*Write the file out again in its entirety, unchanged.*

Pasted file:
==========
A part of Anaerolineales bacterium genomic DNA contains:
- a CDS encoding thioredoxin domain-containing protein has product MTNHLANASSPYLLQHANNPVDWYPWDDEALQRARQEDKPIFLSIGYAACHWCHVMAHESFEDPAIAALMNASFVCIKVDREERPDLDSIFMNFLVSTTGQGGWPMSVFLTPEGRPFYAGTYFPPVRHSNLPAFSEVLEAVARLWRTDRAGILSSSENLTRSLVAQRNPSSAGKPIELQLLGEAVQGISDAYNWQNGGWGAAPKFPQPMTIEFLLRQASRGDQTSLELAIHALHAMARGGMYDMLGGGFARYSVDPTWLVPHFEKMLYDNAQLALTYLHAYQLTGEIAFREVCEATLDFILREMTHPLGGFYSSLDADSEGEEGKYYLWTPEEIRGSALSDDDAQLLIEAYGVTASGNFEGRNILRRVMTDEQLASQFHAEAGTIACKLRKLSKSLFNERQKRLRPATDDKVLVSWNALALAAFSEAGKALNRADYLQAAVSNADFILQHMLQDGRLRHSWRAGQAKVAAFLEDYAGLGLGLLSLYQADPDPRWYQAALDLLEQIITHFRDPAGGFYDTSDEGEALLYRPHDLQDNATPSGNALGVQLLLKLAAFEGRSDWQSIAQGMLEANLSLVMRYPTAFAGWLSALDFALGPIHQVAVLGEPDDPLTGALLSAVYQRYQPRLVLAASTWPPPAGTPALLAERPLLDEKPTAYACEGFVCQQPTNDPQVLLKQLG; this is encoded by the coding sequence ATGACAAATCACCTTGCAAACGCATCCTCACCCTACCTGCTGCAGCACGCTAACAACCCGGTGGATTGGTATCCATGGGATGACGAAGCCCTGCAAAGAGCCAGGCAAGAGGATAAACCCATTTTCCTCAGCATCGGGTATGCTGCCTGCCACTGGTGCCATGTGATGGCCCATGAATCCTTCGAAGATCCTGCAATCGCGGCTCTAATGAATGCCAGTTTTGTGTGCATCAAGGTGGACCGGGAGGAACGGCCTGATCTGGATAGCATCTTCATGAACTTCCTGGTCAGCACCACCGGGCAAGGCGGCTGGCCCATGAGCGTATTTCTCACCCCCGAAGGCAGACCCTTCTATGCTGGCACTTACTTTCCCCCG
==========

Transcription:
A part of Anaerolineales bacterium genomic DNA contains:
- a CDS encoding thioredoxin domain-containing protein has product MTNHLANASSPYLLQHANNPVDWYPWDDEALQRARQEDKPIFLSIGYAACHWCHVMAHESFEDPAIAALMNASFVCIKVDREERPDLDSIFMNFLVSTTGQGGWPMSVFLTPEGRPFYAGTYFPPVRHSNLPAFSEVLEAVARLWRTDRAGILSSSENLTRSLVAQRNPSSAGKPIELQLLGEAVQGISDAYNWQNGGWGAAPKFPQPMTIEFLLRQASRGDQTSLELAIHALHAMARGGMYDMLGGGFARYSVDPTWLVPHFEKMLYDNAQLALTYLHAYQLTGEIAFREVCEATLDFILREMTHPLGGFYSSLDADSEGEEGKYYLWTPEEIRGSALSDDDAQLLIEAYGVTASGNFEGRNILRRVMTDEQLASQFHAEAGTIACKLRKLSKSLFNERQKRLRPATDDKVLVSWNALALAAFSEAGKALNRADYLQAAVSNADFILQHMLQDGRLRHSWRAGQAKVAAFLEDYAGLGLGLLSLYQADPDPRWYQAALDLLEQIITHFRDPAGGFYDTSDEGEALLYRPHDLQDNATPSGNALGVQLLLKLAAFEGRSDWQSIAQGMLEANLSLVMRYPTAFAGWLSALDFALGPIHQVAVLGEPDDPLTGALLSAVYQRYQPRLVLAASTWPPPAGTPALLAERPLLDEKPTAYACEGFVCQQPTNDPQVLLKQLG; this is encoded by the coding sequence ATGACAAATCACCTTGCAAACGCATCCTCACCCTACCTGCTGCAGCACGCTAACAACCCGGTGGATTGGTATCCATGGGATGACGAAGCCCTGCAAAGAGCCAGGCAAGAGGATAAACCCATTTTCCTCAGCATCGGGTATGCTGCCTGCCACTGGTGCCATGTGATGGCCCATGAATCCTTCGAAGATCCTGCAATCGCGGCTCTAATGAATGCCAGTTTTGTGTGCATCAAGGTGGACCGGGAGGAACGGCCTGATCTGGATAGCATCTTCATGAACTTCCTGGTCAGCACCACCGGGCAAGGCGGCTGGCCCATGAGCGTATTTCTCACCCCCGAAGGCAGACCCTTCTATGCTGGCACTTACTTTCCCCCG